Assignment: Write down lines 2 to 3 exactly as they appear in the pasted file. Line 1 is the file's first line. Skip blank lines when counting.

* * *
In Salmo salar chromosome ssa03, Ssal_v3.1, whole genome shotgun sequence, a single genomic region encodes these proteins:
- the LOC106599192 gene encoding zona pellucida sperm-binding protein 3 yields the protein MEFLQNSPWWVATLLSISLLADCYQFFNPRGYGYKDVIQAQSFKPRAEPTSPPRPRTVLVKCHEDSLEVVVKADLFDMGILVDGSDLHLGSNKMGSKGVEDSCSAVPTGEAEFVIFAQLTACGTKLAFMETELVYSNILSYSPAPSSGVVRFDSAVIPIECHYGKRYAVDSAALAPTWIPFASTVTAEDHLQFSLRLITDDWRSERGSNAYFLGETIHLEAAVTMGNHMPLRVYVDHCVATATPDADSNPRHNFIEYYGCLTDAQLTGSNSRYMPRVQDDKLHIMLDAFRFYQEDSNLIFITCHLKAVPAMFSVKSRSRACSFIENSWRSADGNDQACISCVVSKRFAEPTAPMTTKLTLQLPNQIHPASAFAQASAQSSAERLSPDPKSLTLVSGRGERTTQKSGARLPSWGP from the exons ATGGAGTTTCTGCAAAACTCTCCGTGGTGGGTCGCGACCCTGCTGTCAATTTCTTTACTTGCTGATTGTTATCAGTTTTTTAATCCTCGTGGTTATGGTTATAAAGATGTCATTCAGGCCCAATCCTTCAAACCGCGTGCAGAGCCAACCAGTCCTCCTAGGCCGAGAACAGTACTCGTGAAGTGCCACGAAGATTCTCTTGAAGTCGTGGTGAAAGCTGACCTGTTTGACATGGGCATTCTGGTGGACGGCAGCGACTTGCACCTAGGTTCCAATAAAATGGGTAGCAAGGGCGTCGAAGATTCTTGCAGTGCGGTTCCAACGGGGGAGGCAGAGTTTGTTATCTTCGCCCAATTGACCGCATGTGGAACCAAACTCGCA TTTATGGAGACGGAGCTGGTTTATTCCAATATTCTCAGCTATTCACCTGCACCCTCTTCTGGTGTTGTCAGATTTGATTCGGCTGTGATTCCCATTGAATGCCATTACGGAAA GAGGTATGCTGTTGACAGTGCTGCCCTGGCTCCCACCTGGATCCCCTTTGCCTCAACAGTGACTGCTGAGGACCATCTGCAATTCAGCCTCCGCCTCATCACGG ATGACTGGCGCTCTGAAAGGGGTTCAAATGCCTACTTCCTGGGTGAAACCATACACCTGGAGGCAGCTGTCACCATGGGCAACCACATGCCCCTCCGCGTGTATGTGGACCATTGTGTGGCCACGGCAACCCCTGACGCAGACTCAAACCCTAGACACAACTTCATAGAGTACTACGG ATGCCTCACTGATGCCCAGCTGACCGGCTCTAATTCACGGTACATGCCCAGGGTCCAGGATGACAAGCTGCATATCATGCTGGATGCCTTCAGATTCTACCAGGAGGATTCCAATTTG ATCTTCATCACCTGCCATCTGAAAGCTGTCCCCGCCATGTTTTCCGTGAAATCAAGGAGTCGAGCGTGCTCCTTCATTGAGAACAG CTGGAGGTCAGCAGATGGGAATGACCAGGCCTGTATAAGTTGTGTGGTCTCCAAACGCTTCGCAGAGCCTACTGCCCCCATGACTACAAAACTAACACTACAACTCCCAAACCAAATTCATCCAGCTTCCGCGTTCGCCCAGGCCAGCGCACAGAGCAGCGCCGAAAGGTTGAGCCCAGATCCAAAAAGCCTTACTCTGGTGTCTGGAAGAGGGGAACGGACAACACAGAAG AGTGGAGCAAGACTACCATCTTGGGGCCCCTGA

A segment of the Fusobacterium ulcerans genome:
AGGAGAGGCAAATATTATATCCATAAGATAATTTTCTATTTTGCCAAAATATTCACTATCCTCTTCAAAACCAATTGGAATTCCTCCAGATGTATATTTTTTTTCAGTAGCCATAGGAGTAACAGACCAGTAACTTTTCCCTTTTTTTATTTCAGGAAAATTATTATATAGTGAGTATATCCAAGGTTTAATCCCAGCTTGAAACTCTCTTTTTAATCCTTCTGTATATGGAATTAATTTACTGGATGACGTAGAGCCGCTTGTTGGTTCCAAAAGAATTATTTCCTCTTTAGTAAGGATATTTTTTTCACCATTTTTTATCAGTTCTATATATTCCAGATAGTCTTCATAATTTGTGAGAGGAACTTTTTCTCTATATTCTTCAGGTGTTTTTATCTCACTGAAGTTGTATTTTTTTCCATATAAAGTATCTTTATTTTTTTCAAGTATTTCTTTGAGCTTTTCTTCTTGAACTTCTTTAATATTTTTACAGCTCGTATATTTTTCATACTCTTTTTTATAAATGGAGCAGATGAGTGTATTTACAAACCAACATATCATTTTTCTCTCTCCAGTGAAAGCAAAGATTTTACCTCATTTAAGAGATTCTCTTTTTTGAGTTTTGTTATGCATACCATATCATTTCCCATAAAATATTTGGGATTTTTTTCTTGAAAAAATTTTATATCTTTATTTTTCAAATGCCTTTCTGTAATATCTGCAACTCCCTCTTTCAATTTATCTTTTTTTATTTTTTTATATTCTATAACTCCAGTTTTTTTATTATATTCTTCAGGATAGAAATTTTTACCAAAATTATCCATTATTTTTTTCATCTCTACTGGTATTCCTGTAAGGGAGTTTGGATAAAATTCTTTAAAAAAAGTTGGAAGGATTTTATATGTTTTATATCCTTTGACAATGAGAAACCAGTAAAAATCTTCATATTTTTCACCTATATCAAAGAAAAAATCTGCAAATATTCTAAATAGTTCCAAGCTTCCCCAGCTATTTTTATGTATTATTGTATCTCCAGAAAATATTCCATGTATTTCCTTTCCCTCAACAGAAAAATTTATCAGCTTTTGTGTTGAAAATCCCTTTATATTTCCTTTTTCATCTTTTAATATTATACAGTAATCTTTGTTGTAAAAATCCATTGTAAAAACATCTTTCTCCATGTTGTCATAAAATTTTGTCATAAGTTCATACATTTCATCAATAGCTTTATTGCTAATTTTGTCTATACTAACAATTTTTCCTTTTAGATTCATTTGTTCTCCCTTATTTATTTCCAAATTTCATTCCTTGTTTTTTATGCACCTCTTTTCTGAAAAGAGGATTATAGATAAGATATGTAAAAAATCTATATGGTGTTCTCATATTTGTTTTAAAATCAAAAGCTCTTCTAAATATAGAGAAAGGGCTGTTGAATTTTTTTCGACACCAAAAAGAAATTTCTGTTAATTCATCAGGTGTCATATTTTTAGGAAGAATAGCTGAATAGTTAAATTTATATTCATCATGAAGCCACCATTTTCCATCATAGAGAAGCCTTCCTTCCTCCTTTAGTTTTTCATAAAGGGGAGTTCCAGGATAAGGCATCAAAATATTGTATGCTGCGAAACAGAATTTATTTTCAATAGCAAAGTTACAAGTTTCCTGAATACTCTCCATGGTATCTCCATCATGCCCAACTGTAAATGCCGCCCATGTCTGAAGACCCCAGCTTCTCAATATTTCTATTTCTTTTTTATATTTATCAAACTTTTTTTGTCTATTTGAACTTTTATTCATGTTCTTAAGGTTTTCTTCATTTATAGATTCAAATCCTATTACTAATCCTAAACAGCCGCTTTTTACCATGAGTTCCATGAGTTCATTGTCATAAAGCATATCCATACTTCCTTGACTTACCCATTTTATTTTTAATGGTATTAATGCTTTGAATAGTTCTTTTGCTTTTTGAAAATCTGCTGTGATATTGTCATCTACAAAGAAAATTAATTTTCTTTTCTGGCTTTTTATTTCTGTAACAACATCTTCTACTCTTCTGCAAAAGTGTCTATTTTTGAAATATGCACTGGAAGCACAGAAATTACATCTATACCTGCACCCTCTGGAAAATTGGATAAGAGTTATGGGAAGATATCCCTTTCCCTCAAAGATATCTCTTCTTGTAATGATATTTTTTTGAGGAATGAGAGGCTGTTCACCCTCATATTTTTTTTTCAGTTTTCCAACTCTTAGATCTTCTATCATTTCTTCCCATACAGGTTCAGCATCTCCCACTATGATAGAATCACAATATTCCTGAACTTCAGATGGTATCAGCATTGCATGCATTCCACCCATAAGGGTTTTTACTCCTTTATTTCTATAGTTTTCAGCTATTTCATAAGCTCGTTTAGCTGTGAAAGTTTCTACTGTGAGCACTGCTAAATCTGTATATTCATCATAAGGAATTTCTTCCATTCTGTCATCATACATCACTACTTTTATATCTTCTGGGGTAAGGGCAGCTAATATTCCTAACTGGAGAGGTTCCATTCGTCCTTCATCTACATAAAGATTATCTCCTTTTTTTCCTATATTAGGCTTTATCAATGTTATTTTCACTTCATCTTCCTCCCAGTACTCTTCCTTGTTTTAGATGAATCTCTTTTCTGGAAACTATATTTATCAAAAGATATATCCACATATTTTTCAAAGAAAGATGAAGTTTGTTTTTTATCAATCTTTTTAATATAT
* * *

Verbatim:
- the LOC106599192 gene encoding zona pellucida sperm-binding protein 3 yields the protein MEFLQNSPWWVATLLSISLLADCYQFFNPRGYGYKDVIQAQSFKPRAEPTSPPRPRTVLVKCHEDSLEVVVKADLFDMGILVDGSDLHLGSNKMGSKGVEDSCSAVPTGEAEFVIFAQLTACGTKLAFMETELVYSNILSYSPAPSSGVVRFDSAVIPIECHYGKRYAVDSAALAPTWIPFASTVTAEDHLQFSLRLITDDWRSERGSNAYFLGETIHLEAAVTMGNHMPLRVYVDHCVATATPDADSNPRHNFIEYYGCLTDAQLTGSNSRYMPRVQDDKLHIMLDAFRFYQEDSNLIFITCHLKAVPAMFSVKSRSRACSFIENSWRSADGNDQACISCVVSKRFAEPTAPMTTKLTLQLPNQIHPASAFAQASAQSSAERLSPDPKSLTLVSGRGERTTQKSGARLPSWGP from the exons ATGGAGTTTCTGCAAAACTCTCCGTGGTGGGTCGCGACCCTGCTGTCAATTTCTTTACTTGCTGATTGTTATCAGTTTTTTAATCCTCGTGGTTATGGTTATAAAGATGTCATTCAGGCCCAATCCTTCAAACCGCGTGCAGAGCCAACCAGTCCTCCTAGGCCGAGAACAGTACTCGTGAAGTGCCACGAAGATTCTCTTGAAGTCGTGGTGAAAGCTGACCTGTTTGACATGGGCATTCTGGTGGACGGCAGCGACTTGCACCTAGGTTCCAATAAAATGGGTAGCAAGGGCGTCGAAGATTCTTGCAGTGCGGTTCCAACGGGGGAGGCAGAGTTTGTTATCTTCGCCCAATTGACCGCATGTGGAACCAAACTCGCA TTTATGGAGACGGAGCTGGTTTATTCCAATATTCTCAGCTATTCACCTGCACCCTCTTCTGGTGTTGTCAGATTTGATTCGGCTGTGATTCCCATTGAATGCCATTACGGAAA GAGGTATGCTGTTGACAGTGCTGCCCTGGCTCCCACCTGGATCCCCTTTGCCTCAACAGTGACTGCTGAGGACCATCTGCAATTCAGCCTCCGCCTCATCACGG ATGACTGGCGCTCTGAAAGGGGTTCAAATGCCTACTTCCTGGGTGAAACCATACACCTGGAGGCAGCTGTCACCATGGGCAACCACATGCCCCTCCGCGTGTATGTGGACCATTGTGTGGCCACGGCAACCCCTGACGCAGACTCAAACCCTAGACACAACTTCATAGAGTACTACGG ATGCCTCACTGATGCCCAGCTGACCGGCTCTAATTCACGGTACATGCCCAGGGTCCAGGATGACAAGCTGCATATCATGCTGGATGCCTTCAGATTCTACCAGGAGGATTCCAATTTG ATCTTCATCACCTGCCATCTGAAAGCTGTCCCCGCCATGTTTTCCGTGAAATCAAGGAGTCGAGCGTGCTCCTTCATTGAGAACAG CTGGAGGTCAGCAGATGGGAATGACCAGGCCTGTATAAGTTGTGTGGTCTCCAAACGCTTCGCAGAGCCTACTGCCCCCATGACTACAAAACTAACACTACAACTCCCAAACCAAATTCATCCAGCTTCCGCGTTCGCCCAGGCCAGCGCACAGAGCAGCGCCGAAAGGTTGAGCCCAGATCCAAAAAGCCTTACTCTGGTGTCTGGAAGAGGGGAACGGACAACACAGAAG AGTGGAGCAAGACTACCATCTTGGGGCCCCTGA

A segment of the Fusobacterium ulcerans genome: